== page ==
What's the point of a distro if it isn't to abstract things like that?
It's too hard for us, but don't worry, here's some documentation.
Fedora 34, a feature-packed new release of Red Hat's leading edge Linux distribution, was released today, though the main Java package maintainer has quit, urging "affected maintainers to drop dependencies on Java." Fedora 34 is used by Red Hat to try out new features that are likely to end up in first CentOS Stream and then …
One thing most linux distros did well previously was the central package management. That is a very important feature which has been consistently undermined by the WCDIB(*) crew because they often cannot see beyond their own little universe. Sigh.
(*) WCDIB: We Can Do It Better
I agree with this. It could be to do with the fact that these languages all need many bindings against C (this isn't just a language, it is the *entire* computing platform).
So because of all the bindings dependencies, the individual language developers come up with their own solution to generate them (and automate the system C compiler to hide this messy business from the user). And then because this is in place, they start to leverage it more and more, until it is just a dependency collection cluster fsck.
I don't think not using rpm for java libraries will affect anyone much.
I have never seen a Java app that uses that.
In theory you can, but because it's nobody's primary use case I am not surprised package maintainers care little about rpm builds in Fedora compared to versions in maven central.
Java has always been, and always will be resource intensive: a bit of HD space in ./libs is the least of you worries.
With python I have not had a problem, ever since I started spinning up throwaway virtual environments. Expecting the OS packagers to maintain all sorts of esoteric packages seems to be harsh.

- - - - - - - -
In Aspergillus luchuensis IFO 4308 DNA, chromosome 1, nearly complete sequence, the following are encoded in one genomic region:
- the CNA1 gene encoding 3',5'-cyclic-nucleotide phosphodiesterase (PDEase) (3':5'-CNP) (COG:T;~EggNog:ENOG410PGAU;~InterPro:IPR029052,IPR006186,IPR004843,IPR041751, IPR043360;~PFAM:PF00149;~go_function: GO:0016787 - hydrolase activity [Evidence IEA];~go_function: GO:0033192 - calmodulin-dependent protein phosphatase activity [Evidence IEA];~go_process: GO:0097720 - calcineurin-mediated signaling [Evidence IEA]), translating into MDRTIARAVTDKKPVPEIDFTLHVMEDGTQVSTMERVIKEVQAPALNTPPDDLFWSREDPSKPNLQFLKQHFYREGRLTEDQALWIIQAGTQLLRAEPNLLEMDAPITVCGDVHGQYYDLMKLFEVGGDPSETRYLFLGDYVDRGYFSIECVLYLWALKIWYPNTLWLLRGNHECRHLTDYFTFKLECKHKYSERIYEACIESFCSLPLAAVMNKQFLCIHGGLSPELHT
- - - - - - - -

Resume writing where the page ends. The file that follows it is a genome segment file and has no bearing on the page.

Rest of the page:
Yes, I am told it has problems, but my fairly naive use seems to pose no problems.
Could never wrap my head around Java, though.
After a few 1TB venv's for a bunch of simple apps, you might start to question the logic of this deployment method. Not to mention the logistics of updating package X in every venv when you find out there's a vulnerability that needs patching.
I guess it's better than a docker container for /bin/true, but it's still pretty inefficient.
For your little local problem and throw-away environment, well, yes, you may get away with it. In a production environment you will pay because you are accumulating tech-debt at a high rate.
The real problem is when you are doing a large scale projects that are supposed to be flexible, maintainable, buildable and runable on a diverse set of environments. It is better to look for a supportable solution from vetted system- and stable-repositories than a "oh, that is a nice library" approach and often duplicating something.
The next problem is the concept of code/data/config separation. Supporting multiple instances of something requires a lot of thought. That is something the (real) system packagers normally support and think about. Using many other package systems thrive on duplication. Yes, they say, storage and memory are cheap... But good design is always cheaper and better in the long run. But then you'd have to plan for more than a hacked-together-application.